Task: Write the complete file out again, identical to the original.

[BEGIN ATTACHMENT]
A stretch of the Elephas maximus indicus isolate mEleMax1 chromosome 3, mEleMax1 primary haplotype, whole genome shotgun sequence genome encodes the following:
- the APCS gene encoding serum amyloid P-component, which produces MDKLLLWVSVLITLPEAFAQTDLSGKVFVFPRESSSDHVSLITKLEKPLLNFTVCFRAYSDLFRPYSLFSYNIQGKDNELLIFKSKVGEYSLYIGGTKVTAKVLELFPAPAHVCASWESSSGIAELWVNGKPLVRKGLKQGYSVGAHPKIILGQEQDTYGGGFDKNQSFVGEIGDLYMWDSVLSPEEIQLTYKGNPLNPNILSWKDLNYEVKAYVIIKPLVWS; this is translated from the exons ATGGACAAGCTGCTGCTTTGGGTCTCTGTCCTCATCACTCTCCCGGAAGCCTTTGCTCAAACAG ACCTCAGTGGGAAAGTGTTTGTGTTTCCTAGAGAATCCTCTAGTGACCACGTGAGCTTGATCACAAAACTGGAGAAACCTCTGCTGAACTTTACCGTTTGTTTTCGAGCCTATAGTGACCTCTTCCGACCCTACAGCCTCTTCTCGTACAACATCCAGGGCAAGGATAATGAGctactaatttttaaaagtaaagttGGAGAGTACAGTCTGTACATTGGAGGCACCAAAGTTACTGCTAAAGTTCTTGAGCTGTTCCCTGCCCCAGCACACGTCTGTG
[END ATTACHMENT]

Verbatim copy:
A stretch of the Elephas maximus indicus isolate mEleMax1 chromosome 3, mEleMax1 primary haplotype, whole genome shotgun sequence genome encodes the following:
- the APCS gene encoding serum amyloid P-component, which produces MDKLLLWVSVLITLPEAFAQTDLSGKVFVFPRESSSDHVSLITKLEKPLLNFTVCFRAYSDLFRPYSLFSYNIQGKDNELLIFKSKVGEYSLYIGGTKVTAKVLELFPAPAHVCASWESSSGIAELWVNGKPLVRKGLKQGYSVGAHPKIILGQEQDTYGGGFDKNQSFVGEIGDLYMWDSVLSPEEIQLTYKGNPLNPNILSWKDLNYEVKAYVIIKPLVWS; this is translated from the exons ATGGACAAGCTGCTGCTTTGGGTCTCTGTCCTCATCACTCTCCCGGAAGCCTTTGCTCAAACAG ACCTCAGTGGGAAAGTGTTTGTGTTTCCTAGAGAATCCTCTAGTGACCACGTGAGCTTGATCACAAAACTGGAGAAACCTCTGCTGAACTTTACCGTTTGTTTTCGAGCCTATAGTGACCTCTTCCGACCCTACAGCCTCTTCTCGTACAACATCCAGGGCAAGGATAATGAGctactaatttttaaaagtaaagttGGAGAGTACAGTCTGTACATTGGAGGCACCAAAGTTACTGCTAAAGTTCTTGAGCTGTTCCCTGCCCCAGCACACGTCTGTG